Glutamatergic neurometabolite levels in major depressive disorder: a systematic review and meta-analysis of proton magnetic resonance spectroscopy studies
© 2018, The Author(s). Alterations in glutamatergic neurotransmission are implicated in the pathophysiology of depression, and the glutamatergic system represents a treatment target for depression. To summarize the nature of glutamatergic alterations in patients with depression, we conducted a meta-analysis of proton magnetic resonance (1H-MRS) spectroscopy studies examining levels of glutamate. We used the search terms: depress* AND (MRS OR “magnetic resonance spectroscopy”). The search was performed with MEDLINE, Embase, and PsycINFO. The inclusion criteria were1H-MRS studies comparing levels of glutamate + glutamine (Glx), glutamate, or glutamine between patients with depression and healthy controls. Standardized mean differences (SMD) were calculated to assess group differences in the levels of glutamatergic neurometabolites. Forty-nine studies met the eligibility criteria, which included 1180 patients and 1066 healthy controls. There were significant decreases in Glx within the medial frontal cortex (SMD = −0.38; 95% CI, −0.69 to −0.07) in patients with depression compared with controls. Subanalyses revealed that there was a significant decrease in Glx in the medial frontal cortex in medicated patients with depression (SMD = −0.50; 95% CI, −0.80 to −0.20), but not in unmedicated patients (SMD = −0.27; 95% CI, −0.76 to 0.21) compared with controls. Overall, decreased levels of glutamatergic metabolites in the medial frontal cortex are linked with the pathophysiology of depression. These findings are in line with the hypothesis that depression may be associated with abnormal glutamatergic neurotransmission.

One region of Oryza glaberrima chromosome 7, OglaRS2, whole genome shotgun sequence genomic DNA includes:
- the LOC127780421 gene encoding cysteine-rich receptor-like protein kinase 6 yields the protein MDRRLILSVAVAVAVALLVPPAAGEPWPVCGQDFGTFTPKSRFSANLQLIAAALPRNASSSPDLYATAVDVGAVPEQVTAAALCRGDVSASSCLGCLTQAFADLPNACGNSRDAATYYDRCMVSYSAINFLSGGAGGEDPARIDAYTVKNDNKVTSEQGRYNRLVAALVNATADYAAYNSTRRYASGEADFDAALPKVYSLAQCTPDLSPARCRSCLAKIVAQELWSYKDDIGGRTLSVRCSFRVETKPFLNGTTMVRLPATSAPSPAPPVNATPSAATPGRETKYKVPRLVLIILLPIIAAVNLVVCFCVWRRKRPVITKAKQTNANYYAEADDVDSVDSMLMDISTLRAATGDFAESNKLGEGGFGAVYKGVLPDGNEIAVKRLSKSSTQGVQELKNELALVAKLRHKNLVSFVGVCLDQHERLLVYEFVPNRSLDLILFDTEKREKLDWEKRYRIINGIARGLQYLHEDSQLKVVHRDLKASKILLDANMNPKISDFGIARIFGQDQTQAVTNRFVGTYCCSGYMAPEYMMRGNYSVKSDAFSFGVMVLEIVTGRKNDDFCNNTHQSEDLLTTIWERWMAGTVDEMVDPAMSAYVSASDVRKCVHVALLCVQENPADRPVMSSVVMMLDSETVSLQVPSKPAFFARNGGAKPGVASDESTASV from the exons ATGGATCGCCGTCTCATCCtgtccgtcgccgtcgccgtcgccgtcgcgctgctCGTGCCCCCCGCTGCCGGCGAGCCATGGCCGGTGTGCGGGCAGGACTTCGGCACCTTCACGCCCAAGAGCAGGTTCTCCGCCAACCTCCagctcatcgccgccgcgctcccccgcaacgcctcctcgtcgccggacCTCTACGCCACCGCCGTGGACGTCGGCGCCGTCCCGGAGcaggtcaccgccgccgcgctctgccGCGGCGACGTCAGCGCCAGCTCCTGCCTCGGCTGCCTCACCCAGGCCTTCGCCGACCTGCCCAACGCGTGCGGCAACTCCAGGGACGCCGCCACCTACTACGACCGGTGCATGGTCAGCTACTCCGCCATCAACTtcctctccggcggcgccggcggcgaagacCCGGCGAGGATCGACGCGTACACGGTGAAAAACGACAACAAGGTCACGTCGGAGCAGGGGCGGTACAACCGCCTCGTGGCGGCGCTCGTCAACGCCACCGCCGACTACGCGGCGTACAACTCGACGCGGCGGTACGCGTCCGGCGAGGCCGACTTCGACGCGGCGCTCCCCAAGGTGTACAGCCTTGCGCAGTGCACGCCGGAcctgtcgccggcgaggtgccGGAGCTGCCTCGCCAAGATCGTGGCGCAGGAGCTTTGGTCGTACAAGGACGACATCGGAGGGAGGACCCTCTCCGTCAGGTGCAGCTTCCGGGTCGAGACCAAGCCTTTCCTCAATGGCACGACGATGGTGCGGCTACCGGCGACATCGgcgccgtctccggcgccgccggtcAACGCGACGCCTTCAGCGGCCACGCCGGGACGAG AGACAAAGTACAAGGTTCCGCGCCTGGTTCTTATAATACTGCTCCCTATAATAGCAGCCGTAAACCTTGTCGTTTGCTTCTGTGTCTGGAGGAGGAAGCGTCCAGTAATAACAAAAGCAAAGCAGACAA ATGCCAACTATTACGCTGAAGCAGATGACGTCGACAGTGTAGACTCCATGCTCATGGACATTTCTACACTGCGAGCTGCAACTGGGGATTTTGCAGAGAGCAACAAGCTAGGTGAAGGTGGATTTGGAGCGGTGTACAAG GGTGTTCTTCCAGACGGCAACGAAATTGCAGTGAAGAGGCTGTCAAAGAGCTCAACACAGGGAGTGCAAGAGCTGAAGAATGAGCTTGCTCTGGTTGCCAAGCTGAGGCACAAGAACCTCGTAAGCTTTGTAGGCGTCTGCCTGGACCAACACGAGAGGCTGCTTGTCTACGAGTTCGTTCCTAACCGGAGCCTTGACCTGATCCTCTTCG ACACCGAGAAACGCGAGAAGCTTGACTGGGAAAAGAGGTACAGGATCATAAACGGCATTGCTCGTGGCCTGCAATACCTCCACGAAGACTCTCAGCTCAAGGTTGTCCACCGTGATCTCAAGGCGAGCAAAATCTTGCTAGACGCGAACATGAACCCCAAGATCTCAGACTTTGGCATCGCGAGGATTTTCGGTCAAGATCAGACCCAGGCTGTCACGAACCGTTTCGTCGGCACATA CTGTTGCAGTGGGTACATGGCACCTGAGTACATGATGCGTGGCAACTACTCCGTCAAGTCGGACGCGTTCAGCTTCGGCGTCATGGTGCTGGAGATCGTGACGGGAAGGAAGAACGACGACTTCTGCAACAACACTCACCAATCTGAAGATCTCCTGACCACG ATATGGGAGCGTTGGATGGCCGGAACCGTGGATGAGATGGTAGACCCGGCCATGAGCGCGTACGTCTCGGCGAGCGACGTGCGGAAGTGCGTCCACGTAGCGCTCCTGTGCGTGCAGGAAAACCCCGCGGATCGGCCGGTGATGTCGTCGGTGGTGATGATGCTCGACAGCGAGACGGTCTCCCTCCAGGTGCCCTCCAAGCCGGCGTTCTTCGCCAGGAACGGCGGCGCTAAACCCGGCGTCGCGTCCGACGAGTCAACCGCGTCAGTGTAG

School of Medicine